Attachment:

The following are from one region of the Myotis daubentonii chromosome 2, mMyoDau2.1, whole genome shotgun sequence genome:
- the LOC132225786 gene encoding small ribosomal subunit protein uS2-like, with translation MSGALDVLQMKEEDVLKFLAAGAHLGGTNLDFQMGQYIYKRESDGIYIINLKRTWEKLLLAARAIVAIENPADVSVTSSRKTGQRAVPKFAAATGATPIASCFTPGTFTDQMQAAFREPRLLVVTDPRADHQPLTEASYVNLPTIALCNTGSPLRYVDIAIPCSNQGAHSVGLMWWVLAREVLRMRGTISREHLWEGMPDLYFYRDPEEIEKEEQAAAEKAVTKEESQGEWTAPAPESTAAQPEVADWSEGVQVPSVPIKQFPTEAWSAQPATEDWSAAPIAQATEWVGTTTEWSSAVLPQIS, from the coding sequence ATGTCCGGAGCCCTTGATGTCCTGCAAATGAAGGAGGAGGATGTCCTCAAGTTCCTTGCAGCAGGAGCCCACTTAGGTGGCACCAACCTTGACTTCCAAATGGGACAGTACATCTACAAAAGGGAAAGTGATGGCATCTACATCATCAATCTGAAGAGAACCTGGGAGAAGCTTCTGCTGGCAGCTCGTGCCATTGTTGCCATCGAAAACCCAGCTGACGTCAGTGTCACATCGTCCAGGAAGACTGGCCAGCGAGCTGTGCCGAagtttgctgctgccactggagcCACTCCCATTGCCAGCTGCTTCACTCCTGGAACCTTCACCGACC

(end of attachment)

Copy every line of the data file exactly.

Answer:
The following are from one region of the Myotis daubentonii chromosome 2, mMyoDau2.1, whole genome shotgun sequence genome:
- the LOC132225786 gene encoding small ribosomal subunit protein uS2-like, with translation MSGALDVLQMKEEDVLKFLAAGAHLGGTNLDFQMGQYIYKRESDGIYIINLKRTWEKLLLAARAIVAIENPADVSVTSSRKTGQRAVPKFAAATGATPIASCFTPGTFTDQMQAAFREPRLLVVTDPRADHQPLTEASYVNLPTIALCNTGSPLRYVDIAIPCSNQGAHSVGLMWWVLAREVLRMRGTISREHLWEGMPDLYFYRDPEEIEKEEQAAAEKAVTKEESQGEWTAPAPESTAAQPEVADWSEGVQVPSVPIKQFPTEAWSAQPATEDWSAAPIAQATEWVGTTTEWSSAVLPQIS, from the coding sequence ATGTCCGGAGCCCTTGATGTCCTGCAAATGAAGGAGGAGGATGTCCTCAAGTTCCTTGCAGCAGGAGCCCACTTAGGTGGCACCAACCTTGACTTCCAAATGGGACAGTACATCTACAAAAGGGAAAGTGATGGCATCTACATCATCAATCTGAAGAGAACCTGGGAGAAGCTTCTGCTGGCAGCTCGTGCCATTGTTGCCATCGAAAACCCAGCTGACGTCAGTGTCACATCGTCCAGGAAGACTGGCCAGCGAGCTGTGCCGAagtttgctgctgccactggagcCACTCCCATTGCCAGCTGCTTCACTCCTGGAACCTTCACCGACC